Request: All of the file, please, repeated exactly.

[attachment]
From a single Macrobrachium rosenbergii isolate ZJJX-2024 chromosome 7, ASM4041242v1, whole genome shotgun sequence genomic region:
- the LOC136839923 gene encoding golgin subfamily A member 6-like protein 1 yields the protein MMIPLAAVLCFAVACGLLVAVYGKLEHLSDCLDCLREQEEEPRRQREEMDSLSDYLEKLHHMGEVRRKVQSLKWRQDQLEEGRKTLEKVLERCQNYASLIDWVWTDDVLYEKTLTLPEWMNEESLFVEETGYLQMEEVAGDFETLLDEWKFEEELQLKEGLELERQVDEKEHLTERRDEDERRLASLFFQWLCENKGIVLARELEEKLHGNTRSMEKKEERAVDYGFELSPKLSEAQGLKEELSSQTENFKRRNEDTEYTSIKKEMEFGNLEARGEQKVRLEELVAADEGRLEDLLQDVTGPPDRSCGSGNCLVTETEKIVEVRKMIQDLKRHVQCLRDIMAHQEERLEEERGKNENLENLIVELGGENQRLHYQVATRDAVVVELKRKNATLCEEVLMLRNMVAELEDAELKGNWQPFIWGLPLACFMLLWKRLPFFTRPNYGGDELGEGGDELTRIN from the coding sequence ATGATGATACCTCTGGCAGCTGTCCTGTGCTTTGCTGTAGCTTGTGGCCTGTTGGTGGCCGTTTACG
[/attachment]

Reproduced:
From a single Macrobrachium rosenbergii isolate ZJJX-2024 chromosome 7, ASM4041242v1, whole genome shotgun sequence genomic region:
- the LOC136839923 gene encoding golgin subfamily A member 6-like protein 1 yields the protein MMIPLAAVLCFAVACGLLVAVYGKLEHLSDCLDCLREQEEEPRRQREEMDSLSDYLEKLHHMGEVRRKVQSLKWRQDQLEEGRKTLEKVLERCQNYASLIDWVWTDDVLYEKTLTLPEWMNEESLFVEETGYLQMEEVAGDFETLLDEWKFEEELQLKEGLELERQVDEKEHLTERRDEDERRLASLFFQWLCENKGIVLARELEEKLHGNTRSMEKKEERAVDYGFELSPKLSEAQGLKEELSSQTENFKRRNEDTEYTSIKKEMEFGNLEARGEQKVRLEELVAADEGRLEDLLQDVTGPPDRSCGSGNCLVTETEKIVEVRKMIQDLKRHVQCLRDIMAHQEERLEEERGKNENLENLIVELGGENQRLHYQVATRDAVVVELKRKNATLCEEVLMLRNMVAELEDAELKGNWQPFIWGLPLACFMLLWKRLPFFTRPNYGGDELGEGGDELTRIN from the coding sequence ATGATGATACCTCTGGCAGCTGTCCTGTGCTTTGCTGTAGCTTGTGGCCTGTTGGTGGCCGTTTACG